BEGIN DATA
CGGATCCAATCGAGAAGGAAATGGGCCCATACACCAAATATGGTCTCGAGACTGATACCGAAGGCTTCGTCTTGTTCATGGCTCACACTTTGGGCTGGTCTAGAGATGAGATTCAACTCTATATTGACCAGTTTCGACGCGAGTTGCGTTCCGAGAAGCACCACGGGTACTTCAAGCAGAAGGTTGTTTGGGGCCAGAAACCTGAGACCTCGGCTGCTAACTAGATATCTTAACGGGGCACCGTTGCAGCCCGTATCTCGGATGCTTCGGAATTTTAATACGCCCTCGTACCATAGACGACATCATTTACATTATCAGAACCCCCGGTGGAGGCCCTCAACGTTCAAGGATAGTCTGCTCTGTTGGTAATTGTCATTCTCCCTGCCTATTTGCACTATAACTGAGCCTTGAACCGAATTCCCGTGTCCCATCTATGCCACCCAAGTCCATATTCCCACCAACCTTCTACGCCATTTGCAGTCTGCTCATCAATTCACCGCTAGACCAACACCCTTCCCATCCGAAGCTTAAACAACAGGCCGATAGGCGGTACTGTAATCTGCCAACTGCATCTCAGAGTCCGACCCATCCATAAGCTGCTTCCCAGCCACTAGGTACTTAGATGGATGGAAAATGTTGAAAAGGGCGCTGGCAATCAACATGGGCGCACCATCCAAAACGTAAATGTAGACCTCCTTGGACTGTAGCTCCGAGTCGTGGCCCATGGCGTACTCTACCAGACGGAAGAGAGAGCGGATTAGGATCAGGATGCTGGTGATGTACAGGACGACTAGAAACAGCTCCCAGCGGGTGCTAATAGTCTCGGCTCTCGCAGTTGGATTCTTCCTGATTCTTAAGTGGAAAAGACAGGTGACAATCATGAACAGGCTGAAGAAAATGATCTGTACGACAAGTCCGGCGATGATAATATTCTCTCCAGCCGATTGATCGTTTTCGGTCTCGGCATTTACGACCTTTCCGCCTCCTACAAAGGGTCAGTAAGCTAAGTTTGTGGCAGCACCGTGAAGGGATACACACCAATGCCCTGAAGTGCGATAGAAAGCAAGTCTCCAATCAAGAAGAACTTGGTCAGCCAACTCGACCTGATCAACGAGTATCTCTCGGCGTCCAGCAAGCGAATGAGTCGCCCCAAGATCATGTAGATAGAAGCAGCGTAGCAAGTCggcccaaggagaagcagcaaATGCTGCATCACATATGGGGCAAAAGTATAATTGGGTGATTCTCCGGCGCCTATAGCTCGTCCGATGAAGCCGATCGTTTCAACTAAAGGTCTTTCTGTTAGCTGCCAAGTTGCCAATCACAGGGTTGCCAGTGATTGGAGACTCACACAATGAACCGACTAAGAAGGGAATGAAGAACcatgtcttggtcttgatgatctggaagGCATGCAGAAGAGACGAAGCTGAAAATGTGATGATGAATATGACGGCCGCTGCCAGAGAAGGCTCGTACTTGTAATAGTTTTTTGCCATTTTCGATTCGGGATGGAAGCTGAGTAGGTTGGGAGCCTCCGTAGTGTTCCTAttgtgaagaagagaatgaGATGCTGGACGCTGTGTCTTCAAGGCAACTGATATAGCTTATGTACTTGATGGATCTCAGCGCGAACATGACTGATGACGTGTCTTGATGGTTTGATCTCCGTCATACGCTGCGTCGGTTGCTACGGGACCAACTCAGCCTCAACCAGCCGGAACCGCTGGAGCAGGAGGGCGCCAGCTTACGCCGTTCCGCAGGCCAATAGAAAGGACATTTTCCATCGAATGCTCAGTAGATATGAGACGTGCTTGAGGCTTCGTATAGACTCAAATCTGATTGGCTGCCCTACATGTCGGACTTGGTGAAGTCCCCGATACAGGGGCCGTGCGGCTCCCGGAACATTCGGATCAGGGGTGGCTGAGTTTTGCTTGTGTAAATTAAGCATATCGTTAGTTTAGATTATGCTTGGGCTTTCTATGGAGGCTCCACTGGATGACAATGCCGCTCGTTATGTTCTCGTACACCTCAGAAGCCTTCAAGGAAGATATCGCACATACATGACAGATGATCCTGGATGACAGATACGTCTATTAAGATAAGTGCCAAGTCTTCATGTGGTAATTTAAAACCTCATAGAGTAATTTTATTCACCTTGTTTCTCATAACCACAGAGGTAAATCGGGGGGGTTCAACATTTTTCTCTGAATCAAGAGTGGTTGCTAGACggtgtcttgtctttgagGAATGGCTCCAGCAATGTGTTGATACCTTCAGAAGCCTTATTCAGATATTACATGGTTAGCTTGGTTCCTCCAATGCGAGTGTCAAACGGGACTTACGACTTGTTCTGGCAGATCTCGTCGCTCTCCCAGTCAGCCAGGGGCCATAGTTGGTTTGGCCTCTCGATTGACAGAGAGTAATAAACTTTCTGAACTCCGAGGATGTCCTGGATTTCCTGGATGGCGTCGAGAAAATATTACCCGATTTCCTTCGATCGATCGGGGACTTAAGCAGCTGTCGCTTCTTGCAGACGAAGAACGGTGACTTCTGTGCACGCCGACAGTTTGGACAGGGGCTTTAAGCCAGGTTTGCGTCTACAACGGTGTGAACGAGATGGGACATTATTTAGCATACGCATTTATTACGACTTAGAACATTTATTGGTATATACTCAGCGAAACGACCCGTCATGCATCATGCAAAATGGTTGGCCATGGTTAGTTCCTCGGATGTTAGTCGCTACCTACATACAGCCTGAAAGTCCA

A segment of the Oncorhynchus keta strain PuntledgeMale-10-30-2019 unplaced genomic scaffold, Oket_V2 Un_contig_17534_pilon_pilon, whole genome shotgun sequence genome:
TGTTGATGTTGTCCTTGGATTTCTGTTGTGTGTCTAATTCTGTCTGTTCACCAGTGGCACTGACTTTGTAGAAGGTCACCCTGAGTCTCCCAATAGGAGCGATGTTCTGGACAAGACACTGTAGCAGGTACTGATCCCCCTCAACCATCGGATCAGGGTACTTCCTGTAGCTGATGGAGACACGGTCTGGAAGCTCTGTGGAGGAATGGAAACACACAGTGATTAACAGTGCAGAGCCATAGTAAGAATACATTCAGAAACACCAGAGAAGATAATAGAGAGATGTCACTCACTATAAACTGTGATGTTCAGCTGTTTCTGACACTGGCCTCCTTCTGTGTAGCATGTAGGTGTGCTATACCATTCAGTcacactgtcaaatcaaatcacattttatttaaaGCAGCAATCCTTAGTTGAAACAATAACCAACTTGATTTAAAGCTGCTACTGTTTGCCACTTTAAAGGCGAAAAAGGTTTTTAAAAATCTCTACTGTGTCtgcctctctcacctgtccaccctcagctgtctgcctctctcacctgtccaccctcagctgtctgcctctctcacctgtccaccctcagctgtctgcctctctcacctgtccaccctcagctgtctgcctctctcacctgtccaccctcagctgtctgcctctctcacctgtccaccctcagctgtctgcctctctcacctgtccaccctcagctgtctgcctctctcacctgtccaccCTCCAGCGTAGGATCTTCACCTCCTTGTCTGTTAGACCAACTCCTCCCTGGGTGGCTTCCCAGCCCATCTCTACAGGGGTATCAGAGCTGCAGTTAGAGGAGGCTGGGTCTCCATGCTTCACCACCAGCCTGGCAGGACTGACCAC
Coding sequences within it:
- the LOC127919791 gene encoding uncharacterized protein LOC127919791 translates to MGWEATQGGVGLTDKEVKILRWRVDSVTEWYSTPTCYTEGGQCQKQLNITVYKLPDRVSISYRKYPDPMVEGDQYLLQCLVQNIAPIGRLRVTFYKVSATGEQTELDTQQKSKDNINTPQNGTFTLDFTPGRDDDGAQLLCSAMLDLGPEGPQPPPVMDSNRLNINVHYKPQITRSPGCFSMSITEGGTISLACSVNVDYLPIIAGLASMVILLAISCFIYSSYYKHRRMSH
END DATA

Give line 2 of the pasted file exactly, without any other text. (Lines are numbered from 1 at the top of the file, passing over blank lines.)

A segment of the Oncorhynchus keta strain PuntledgeMale-10-30-2019 unplaced genomic scaffold, Oket_V2 Un_contig_17534_pilon_pilon, whole genome shotgun sequence genome: